This was back when my individual sessions were typically more six to eight hours (nowadays, based on decades of experimentation, research, and evidence-in-practice, we standardize on 3-4 hours per session most of the time/).

They all showed up at a single long table I setup for a little over twenty people!

I has their seating all assigned so they sat together in their respective groups. Character sheets covered up, and asked them not to talk to the others that they didn't know, only the fellow players from their own group.

I had them all sit down quietly, not knowing exactly what’s going on.

Then as I unfolded the adventure session, slowly one by one the groups showed up in the adventure.

There were some tense moments there as they kind of argued over who had the first right to go hunt for the artifact.

Luckily they did decide that they could all benefit if they worked together, rather than fight each other, and maybe if they took turns they could make it all work out to each of their respectively different goals and purposes for needing the artifact. Luckily it was a multi-use artifact not a single use one, otherwise it might have been a bit uglier outcome.

They ventured together for a few weeks like that, and then, when they had achieved the collaborative goal of getting the artifact, everybody followed through with keeping their word and taking turns using the artifact for goals they had needed it for.

Ten delivering it to the next group, etc. Then they all went their separate ways, but now, every time they heard rumors of some adventuring party taking out this bad guy here, or rescued this person, or saved that city, they started to listen even more attentively, wondering, or knowing, that that was the group of player characters that they had met previously.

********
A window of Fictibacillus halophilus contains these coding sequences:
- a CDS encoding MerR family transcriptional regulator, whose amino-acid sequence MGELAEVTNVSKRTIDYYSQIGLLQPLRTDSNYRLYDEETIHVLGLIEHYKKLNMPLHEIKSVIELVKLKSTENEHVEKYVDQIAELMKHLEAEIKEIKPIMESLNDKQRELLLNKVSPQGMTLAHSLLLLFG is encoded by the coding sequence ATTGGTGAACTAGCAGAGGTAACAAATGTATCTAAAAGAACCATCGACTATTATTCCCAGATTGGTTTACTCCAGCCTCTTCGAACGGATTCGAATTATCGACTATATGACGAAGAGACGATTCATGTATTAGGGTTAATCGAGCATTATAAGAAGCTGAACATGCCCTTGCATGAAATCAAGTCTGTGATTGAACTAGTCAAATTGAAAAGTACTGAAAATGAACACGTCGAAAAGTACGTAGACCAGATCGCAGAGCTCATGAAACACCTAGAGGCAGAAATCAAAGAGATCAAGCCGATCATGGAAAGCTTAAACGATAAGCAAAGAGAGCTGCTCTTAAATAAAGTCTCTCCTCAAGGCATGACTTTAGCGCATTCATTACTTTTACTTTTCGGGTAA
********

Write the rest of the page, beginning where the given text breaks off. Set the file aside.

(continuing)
So these are different approaches I like to take with my world-building to give a lot more life to it.

Now, what I just described was mostly a recreational approach to world-building.

When I am doing it for applied gaming, for education or therapy goals, then it’s a little different, right?

Then it is something like: “Okay, I need to build the materials to teach the topic. It’s educational; putting together the 1600’s Tokugawa era campaign cause I want to teach them about that time period in feudal Japan and all the things going on. And the Dutch traders and the Portuguese and all these things going on.” That’s a different world-building process obviously than the more recreational approach.

Or for the therapeutic goals, where I’m building the module that’s going to have specific events and challenges happening, with specific stimuli, so they can bring up the issues for processing and discussion to achieve the therapeutic goals.

When I work with people with various phobias, social phobias, agoraphobia, some so severe they’ve locked themselves in their house or apartment, and are afraid to come out, I found that creating an electronic role playing game module (ERPG), such as using NeverWinter Nights and then incrementally migrating them to tabletop slowly, through an exposure therapy approach. Bringing in the topics that cause them discomfort but doing it incrementally and adjusting to their level of anxiety.

Those are obviously more targeted approaches for world-building to meet those specific client needs.

So I just wanted to throw that in there  that I do things differently than the recreational approach to world-building.

Hawke Robinson is President and Founder of the for-profit company RPG Therapeutics LLC. He is also founder and Executive Director of the 501(c)3 non-profit research and human services charity RPG Research.